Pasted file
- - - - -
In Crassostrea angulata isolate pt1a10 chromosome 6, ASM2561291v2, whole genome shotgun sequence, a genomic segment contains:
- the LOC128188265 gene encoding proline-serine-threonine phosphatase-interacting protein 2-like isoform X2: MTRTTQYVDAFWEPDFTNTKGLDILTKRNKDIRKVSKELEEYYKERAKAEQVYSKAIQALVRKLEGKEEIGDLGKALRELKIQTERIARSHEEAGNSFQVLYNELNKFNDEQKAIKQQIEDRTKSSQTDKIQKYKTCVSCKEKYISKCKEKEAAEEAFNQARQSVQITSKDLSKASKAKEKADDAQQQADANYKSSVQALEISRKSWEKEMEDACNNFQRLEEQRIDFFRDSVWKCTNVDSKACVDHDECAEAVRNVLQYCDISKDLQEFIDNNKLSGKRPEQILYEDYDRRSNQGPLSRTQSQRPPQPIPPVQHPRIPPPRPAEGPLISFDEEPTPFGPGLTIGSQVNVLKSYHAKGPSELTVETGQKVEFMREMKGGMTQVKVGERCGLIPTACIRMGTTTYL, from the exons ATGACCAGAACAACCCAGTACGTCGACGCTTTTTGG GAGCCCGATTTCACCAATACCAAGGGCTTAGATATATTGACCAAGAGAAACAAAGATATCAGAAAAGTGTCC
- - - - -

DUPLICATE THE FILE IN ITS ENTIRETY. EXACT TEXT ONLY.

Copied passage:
In Crassostrea angulata isolate pt1a10 chromosome 6, ASM2561291v2, whole genome shotgun sequence, a genomic segment contains:
- the LOC128188265 gene encoding proline-serine-threonine phosphatase-interacting protein 2-like isoform X2: MTRTTQYVDAFWEPDFTNTKGLDILTKRNKDIRKVSKELEEYYKERAKAEQVYSKAIQALVRKLEGKEEIGDLGKALRELKIQTERIARSHEEAGNSFQVLYNELNKFNDEQKAIKQQIEDRTKSSQTDKIQKYKTCVSCKEKYISKCKEKEAAEEAFNQARQSVQITSKDLSKASKAKEKADDAQQQADANYKSSVQALEISRKSWEKEMEDACNNFQRLEEQRIDFFRDSVWKCTNVDSKACVDHDECAEAVRNVLQYCDISKDLQEFIDNNKLSGKRPEQILYEDYDRRSNQGPLSRTQSQRPPQPIPPVQHPRIPPPRPAEGPLISFDEEPTPFGPGLTIGSQVNVLKSYHAKGPSELTVETGQKVEFMREMKGGMTQVKVGERCGLIPTACIRMGTTTYL, from the exons ATGACCAGAACAACCCAGTACGTCGACGCTTTTTGG GAGCCCGATTTCACCAATACCAAGGGCTTAGATATATTGACCAAGAGAAACAAAGATATCAGAAAAGTGTCC